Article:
Rt. 28-137 Juncture Called 'Pedestrian Nightmare'
CHATHAM – When she works at the garden in front of the Chatham Chamber of Commerce headquarters at the intersection of Routes 28 and 137, Nancy Alger often sees pedestrians and bicyclists trying to cross the road, and it “scares the heck out of me,” she said.
“You have no idea how fast cars go by,” she told members of the South Chatham Village Association during the group's annual meeting Saturday.
It didn't take much convincing for the members of the association to unanimously endorse a petition seeking the board of selectmen's support for installation of crosswalks and signals at the intersection, one of the main corridors into town from Route 6.
“There's a feeling we've got to do something,” said SCVA board member John Sweeney, noting that the town's 2003 comprehensive plan specifically called out the lack of a crosswalks and the condition of sidewalks in South Chatham as needing attention to improve pedestrian safety. It's been 15 years and the situation remains the same, he said.
The town, however, is limited in what it can do to address the situation. Route 28 and its sidewalks are under the jurisdiction of the Massachusetts Department of Transportation's Highway Division, said Department of Public Works Director Tom Temple. While the town can petition the state to make improvements, it can't take action unilaterally.
Noting that Harwich recently applied for a state grant to pay for sidewalk construction along Route 28 in Harwich Port, the petition asks selectmen to push for action to correct “a long standing problem of pedestrian safety that could, otherwise, result in serious injury and/or death.”
Concern over the lack of a crosswalk at the intersection stems from the fact that the sidewalk on the south side of Route 28 ends just after the chamber building and continues east across the street along the north side. This creates a “pedestrian nightmare,” the petition says, with no safe way for people to cross from one side of the highway to the other. The intersection is also a main access from South Chatham to the Old Colony Rail Trail, just up Route 137 from the intersection.
“Traffic at this intersection is heavy, making it almost impossible to cross safely,” the petition reads. “A crosswalk should be installed somewhere nearby with a blinking light to warn cars of pedestrians trying to cross.”
The intersection is very wide, Temple pointed out, and because of the way Route 28 curves to the east, a crosswalk may not be advisable where the sidewalks currently end just east of the intersection. It may need to be farther west where the road is narrower, which could require extension of the sidewalks on one side.
If authorized by the board of selectmen, the town could petition the state for a crosswalk, Temple said, but he warned that MassHighways doesn't always respond immediately. There's also the matter of funding, which could come from the town or the state, to pay both for engineering of the crosswalk and determination of the best location as well as actual construction. He wasn't sure if such a project would need to be part of the regional transportation improvement plan. It's not a quick process, he concluded.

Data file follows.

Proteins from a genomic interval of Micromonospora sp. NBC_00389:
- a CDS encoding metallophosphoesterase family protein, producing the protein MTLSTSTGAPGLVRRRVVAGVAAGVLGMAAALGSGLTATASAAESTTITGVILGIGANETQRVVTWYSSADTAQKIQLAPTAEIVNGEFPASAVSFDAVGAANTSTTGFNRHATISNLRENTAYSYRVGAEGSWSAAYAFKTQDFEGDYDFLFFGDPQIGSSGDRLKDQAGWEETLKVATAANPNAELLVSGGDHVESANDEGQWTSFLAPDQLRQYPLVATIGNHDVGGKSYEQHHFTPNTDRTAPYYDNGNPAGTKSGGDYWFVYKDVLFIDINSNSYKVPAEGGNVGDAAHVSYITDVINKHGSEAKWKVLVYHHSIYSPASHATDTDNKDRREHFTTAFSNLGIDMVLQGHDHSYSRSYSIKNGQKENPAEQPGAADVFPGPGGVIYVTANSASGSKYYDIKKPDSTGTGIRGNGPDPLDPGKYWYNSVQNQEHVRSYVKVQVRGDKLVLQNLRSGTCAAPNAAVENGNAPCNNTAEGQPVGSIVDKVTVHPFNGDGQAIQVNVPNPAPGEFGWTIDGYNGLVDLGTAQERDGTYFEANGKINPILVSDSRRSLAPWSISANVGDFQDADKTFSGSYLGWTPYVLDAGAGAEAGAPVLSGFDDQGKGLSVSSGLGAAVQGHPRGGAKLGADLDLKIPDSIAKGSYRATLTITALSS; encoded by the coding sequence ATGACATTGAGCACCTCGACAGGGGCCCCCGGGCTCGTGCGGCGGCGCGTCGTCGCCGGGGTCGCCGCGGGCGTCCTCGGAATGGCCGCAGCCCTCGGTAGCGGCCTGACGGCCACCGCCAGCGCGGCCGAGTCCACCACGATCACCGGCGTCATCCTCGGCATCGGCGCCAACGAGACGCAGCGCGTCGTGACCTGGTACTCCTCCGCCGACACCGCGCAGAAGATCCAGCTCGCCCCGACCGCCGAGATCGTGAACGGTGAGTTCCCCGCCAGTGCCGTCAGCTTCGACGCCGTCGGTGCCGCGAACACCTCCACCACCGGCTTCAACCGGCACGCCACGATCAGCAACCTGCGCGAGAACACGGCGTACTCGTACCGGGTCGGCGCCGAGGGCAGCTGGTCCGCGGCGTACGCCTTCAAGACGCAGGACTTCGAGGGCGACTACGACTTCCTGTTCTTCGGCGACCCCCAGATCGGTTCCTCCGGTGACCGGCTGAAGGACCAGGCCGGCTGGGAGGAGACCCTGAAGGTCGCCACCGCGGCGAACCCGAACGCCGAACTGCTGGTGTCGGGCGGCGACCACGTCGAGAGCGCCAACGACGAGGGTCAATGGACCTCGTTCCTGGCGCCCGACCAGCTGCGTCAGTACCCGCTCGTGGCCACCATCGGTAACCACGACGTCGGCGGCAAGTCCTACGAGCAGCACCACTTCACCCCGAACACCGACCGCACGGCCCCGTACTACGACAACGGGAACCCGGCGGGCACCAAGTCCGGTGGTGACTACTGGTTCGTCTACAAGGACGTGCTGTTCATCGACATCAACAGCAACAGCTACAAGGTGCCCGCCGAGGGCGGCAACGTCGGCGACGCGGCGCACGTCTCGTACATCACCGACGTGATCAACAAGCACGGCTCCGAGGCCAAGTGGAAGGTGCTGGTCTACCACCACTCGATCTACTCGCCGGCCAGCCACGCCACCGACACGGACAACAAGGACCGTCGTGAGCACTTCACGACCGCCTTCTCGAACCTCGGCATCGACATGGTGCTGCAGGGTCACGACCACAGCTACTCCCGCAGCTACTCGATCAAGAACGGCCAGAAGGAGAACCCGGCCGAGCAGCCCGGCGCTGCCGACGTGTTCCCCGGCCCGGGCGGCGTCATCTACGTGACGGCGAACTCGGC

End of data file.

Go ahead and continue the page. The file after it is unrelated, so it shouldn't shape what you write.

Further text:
In the past, Temple said he's asked that when the state does work on Route 28 it includes repairing sidewalks and making them accessible. In some cases that's happened – sidewalks were included in repaving of a section of Old Harbor Road from Barcliff Road to the rotary a few years ago – in others it hasn't.
A comprehensive report on the town's sidewalks and a plan for their improvement is “98 percent” complete, Temple added, although he said Monday has yet to see the final report. Consultants working on the report are scheduled to train town staff in the use of software that will help analyze and prioritize sidewalk projects. The South Chatham concerns should be part of a comprehensive town-wide sidewalk upgrade program, he said, but added he wasn't sure yet how state-controlled sidewalks along Route 28 will fit into such a plan.
The process needs to start with the SCVA and the board of selectmen, Temple said.
“Once I get a letter from them I can move forward knowing it's a serious thing they're concerned about,” he said.
South Chatham residents would also like to see a flashing warning signal installed at the bike crossing on Route 137, similar to those in place in Harwich and Orleans. That section of Route 137 is owned by the town, Temple said, so permission from the state would not be required to install a signal at the bike crossing. He said he supports that idea and is looking into pricing.
“It's definitely something we're entertaining,” he said.
SCVA board member Frank Messina acknowledged that making changes to the intersection will take time, but said the process should start now.
“There's a solution,” added association president Chad Yates. “It's just a matter of putting enough pressure on the right people.”